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The moral conundrum of temporary migration

24 August 20160 comments

The character and disposition of Australia’s migration program has been transformed in recent years with almost two million temporary migrants now living in Australia.

These include international students, skilled migrants on 457 visas, working holidaymakers, New Zealanders and refugees on temporary protection visas.

If you exclude New Zealanders on special category 44 visas, there are now 1.35 million temporary migrants.

This is a world away from the permanent settler model that has been at the heart of Australia’s migration policies for much of the last century and – according to some observers – it raises questions about Australia’s claim to be a democracy committed to a system of citizenship-based multiculturalism.

A paper by the Department of Immigration and Border Protection titled Temporary Entrants and New Zealand Citizens in Australia shows the numbers of temporary visa holders rose 13.5 per cent year on year in 2015.

There were 159,000 temporary skilled visa holders and 56,000 other temporary visa holders, an increase of 9.3 per cent on the previous year.

Swinburne University of Technology researcher Peter Mares says the thrust of contemporary migration policy – not just in Australia, but globally – is not towards settlement but toward temporariness.

Peter Mares

Peter Mares

“If government treats migration as a purely contractual arrangement, then we will encourage migrants to treat their relationship to Australia in exactly the same way: to ask ‘what is in it for me, what can I get out of this country’ rather than ‘what is my connection to this country and what are my obligations?’,” Mr Mares said.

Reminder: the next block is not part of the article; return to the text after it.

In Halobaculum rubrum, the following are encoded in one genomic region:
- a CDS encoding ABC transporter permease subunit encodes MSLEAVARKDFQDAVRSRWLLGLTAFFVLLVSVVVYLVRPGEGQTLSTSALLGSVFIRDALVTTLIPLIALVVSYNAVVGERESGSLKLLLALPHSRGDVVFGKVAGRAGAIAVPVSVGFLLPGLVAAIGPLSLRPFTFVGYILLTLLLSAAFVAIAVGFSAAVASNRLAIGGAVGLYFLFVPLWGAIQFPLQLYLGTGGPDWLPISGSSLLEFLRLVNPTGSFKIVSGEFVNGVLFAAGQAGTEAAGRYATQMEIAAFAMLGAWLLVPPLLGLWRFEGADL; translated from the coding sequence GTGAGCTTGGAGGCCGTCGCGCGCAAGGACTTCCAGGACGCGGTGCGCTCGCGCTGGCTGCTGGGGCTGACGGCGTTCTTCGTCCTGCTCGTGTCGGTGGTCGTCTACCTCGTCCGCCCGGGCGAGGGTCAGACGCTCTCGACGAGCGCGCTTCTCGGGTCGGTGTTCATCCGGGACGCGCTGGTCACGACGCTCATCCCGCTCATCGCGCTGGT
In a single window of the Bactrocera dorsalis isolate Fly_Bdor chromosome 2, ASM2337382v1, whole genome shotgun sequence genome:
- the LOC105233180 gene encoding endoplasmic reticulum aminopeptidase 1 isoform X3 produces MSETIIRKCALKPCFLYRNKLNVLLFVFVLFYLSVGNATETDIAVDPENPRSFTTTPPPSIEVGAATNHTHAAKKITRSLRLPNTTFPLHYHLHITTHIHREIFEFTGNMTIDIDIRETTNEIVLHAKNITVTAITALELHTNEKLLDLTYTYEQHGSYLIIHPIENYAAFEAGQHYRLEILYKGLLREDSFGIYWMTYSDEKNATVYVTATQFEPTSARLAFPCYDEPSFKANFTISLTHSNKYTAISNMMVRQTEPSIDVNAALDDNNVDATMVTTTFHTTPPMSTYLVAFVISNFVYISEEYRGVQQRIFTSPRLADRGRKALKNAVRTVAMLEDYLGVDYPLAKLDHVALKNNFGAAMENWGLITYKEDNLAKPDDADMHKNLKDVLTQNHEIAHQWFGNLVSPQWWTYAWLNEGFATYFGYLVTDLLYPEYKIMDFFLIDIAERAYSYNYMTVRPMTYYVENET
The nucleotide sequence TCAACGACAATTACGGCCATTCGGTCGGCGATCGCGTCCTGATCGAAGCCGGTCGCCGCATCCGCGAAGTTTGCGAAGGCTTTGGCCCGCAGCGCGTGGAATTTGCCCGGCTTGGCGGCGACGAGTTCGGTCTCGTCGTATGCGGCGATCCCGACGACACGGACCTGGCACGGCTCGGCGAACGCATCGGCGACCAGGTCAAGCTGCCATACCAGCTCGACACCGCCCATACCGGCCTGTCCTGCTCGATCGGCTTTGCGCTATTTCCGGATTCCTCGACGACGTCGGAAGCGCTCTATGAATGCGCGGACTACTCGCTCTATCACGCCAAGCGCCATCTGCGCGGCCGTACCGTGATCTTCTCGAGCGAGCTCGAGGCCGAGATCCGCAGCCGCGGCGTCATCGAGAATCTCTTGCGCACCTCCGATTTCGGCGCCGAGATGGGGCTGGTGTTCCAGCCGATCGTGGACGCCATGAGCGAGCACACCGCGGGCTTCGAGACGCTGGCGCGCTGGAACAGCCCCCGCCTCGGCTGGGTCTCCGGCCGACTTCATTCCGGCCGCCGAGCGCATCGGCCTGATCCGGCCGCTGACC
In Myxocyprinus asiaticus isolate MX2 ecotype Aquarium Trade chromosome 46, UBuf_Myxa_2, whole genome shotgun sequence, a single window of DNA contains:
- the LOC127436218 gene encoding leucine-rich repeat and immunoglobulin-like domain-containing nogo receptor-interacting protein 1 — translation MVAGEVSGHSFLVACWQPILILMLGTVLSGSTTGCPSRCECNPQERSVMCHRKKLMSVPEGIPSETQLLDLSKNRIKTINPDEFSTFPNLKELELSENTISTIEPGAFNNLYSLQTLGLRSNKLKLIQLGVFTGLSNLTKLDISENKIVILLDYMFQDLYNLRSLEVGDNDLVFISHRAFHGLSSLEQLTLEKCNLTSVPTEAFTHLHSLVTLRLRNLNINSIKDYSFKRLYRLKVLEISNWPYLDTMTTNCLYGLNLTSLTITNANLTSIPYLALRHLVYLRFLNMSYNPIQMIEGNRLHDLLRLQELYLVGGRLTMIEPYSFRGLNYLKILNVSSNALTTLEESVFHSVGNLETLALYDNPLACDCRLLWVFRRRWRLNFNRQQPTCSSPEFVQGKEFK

In a recent article, Mr Mares pointed to Malcolm Fraser’s landmark speech on multiculturalism in 1981.

Mr Fraser said: “Australian multiculturalism is a unique achievement. Australia may have stumbled into the multicultural epoch. We were a nation comparatively small in size and insular in outlook. But within a period of time that is short in historical perspective, Australia has been enlarged in capacities, talents and outlook by millions of men and women from every corner of the globe.

“Today, while other societies still perceive ethnic cultural diversity as a problem to be contended with, Australia, without pain, without conflict, has broken through and this breakthrough is a significant achievement indeed, especially for our children.

“Let us take strength and confidence from this knowledge and work together to bring the promise of multiculturalism to fruition, that promise of a cohesive nation that draws strength and unique character from its diversity. That is my faith and my commitment,” Mr Fraser said.

Mr Mares argues the national building agenda and ethos behind migration policy has been replaced by an ethically compromised system of rating migrants’ skills or what they may bring to Australia in a commercial sense.

“To focus on borders rather than belonging is to stab at the heart of the idea of the nation as an inclusive political community,” he said.

“We must ask at this point whether temporary migration can ever be reconciled with liberal democracy. Is there a way of organising temporary migration that is compatible with the idea of an inclusive, pluralist society that upholds basic rights and fosters engagement and commitment?” Mr Mares said.

“Consequently, the starting point for a consistent liberal response to temporary migration must be a pathway to permanent residence that is, after a certain period of time, unconditional – not one that depends on an employer’s endorsement, or a particular qualification, or the ability to achieve a certain score on an English-language test, or a person’s health status, or whether they arrived by plane with a visa rather than by boat and without one.

“So, we must set a threshold after which migrants are offered membership. What should this time limit on temporariness be? There is no mathematical formula to help us out here,” Mr Mares said.

“Some threshold must be established beyond which the right to stay is indefeasible.

“Migrants who live in Australia for a significant time, who contribute to the economic life of the nation through their labour and their taxes, who possibly pay fees to study, are people who, for all intents and purposes, make Australia their home,” he said.

Laurie Nowell
AMES Australia Senior Journalist